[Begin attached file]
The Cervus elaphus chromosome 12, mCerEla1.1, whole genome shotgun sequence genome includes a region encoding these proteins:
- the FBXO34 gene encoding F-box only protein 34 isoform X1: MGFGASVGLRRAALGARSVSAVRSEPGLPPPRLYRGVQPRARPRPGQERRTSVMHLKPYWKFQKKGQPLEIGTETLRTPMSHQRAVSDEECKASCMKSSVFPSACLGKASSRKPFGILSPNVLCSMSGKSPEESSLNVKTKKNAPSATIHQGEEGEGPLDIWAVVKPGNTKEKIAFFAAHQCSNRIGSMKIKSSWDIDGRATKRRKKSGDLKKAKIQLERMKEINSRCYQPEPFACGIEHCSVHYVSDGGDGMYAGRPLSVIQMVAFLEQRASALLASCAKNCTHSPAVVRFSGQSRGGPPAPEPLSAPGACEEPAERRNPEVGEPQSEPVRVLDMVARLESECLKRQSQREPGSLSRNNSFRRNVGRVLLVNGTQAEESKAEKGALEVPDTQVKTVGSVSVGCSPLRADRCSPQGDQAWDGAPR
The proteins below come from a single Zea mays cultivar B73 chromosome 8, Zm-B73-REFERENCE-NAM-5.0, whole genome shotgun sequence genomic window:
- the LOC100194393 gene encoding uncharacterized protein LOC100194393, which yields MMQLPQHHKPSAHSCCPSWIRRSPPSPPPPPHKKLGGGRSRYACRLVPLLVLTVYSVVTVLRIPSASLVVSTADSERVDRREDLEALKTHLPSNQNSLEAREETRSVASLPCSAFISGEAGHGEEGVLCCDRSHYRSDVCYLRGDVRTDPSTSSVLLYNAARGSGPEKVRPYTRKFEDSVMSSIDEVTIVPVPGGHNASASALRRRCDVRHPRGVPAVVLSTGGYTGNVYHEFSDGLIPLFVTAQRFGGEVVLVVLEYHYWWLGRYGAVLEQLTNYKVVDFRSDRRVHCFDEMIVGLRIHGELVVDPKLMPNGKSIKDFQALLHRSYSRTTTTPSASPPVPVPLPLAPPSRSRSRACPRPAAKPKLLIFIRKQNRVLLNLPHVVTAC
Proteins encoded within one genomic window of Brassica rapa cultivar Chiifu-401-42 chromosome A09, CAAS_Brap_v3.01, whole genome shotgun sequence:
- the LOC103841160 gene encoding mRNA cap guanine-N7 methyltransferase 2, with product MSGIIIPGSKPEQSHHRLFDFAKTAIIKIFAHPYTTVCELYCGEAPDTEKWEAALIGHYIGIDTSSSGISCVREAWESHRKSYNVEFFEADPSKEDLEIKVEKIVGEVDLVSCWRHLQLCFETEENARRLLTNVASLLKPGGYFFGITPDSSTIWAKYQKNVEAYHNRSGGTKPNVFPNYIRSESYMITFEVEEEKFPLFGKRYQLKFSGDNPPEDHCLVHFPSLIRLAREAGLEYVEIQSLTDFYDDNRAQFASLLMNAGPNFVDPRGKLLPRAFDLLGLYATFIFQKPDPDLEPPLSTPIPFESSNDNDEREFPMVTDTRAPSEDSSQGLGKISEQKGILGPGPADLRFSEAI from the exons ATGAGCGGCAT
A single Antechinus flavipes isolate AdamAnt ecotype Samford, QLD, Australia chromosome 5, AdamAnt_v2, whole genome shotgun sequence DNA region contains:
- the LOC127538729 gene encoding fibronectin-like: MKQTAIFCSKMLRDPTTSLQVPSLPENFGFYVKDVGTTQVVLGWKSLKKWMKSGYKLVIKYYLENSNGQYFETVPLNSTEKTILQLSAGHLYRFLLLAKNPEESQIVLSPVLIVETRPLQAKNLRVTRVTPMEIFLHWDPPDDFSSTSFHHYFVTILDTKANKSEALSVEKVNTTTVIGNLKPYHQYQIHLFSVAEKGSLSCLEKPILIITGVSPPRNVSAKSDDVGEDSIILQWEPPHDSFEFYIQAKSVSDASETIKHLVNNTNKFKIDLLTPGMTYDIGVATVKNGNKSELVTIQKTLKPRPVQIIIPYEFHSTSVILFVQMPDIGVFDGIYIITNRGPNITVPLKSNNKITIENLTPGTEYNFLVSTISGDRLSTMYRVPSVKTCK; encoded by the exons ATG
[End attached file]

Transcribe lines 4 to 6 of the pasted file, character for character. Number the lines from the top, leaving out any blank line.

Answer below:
- the LOC100194393 gene encoding uncharacterized protein LOC100194393, which yields MMQLPQHHKPSAHSCCPSWIRRSPPSPPPPPHKKLGGGRSRYACRLVPLLVLTVYSVVTVLRIPSASLVVSTADSERVDRREDLEALKTHLPSNQNSLEAREETRSVASLPCSAFISGEAGHGEEGVLCCDRSHYRSDVCYLRGDVRTDPSTSSVLLYNAARGSGPEKVRPYTRKFEDSVMSSIDEVTIVPVPGGHNASASALRRRCDVRHPRGVPAVVLSTGGYTGNVYHEFSDGLIPLFVTAQRFGGEVVLVVLEYHYWWLGRYGAVLEQLTNYKVVDFRSDRRVHCFDEMIVGLRIHGELVVDPKLMPNGKSIKDFQALLHRSYSRTTTTPSASPPVPVPLPLAPPSRSRSRACPRPAAKPKLLIFIRKQNRVLLNLPHVVTAC
Proteins encoded within one genomic window of Brassica rapa cultivar Chiifu-401-42 chromosome A09, CAAS_Brap_v3.01, whole genome shotgun sequence:
- the LOC103841160 gene encoding mRNA cap guanine-N7 methyltransferase 2, with product MSGIIIPGSKPEQSHHRLFDFAKTAIIKIFAHPYTTVCELYCGEAPDTEKWEAALIGHYIGIDTSSSGISCVREAWESHRKSYNVEFFEADPSKEDLEIKVEKIVGEVDLVSCWRHLQLCFETEENARRLLTNVASLLKPGGYFFGITPDSSTIWAKYQKNVEAYHNRSGGTKPNVFPNYIRSESYMITFEVEEEKFPLFGKRYQLKFSGDNPPEDHCLVHFPSLIRLAREAGLEYVEIQSLTDFYDDNRAQFASLLMNAGPNFVDPRGKLLPRAFDLLGLYATFIFQKPDPDLEPPLSTPIPFESSNDNDEREFPMVTDTRAPSEDSSQGLGKISEQKGILGPGPADLRFSEAI from the exons ATGAGCGGCAT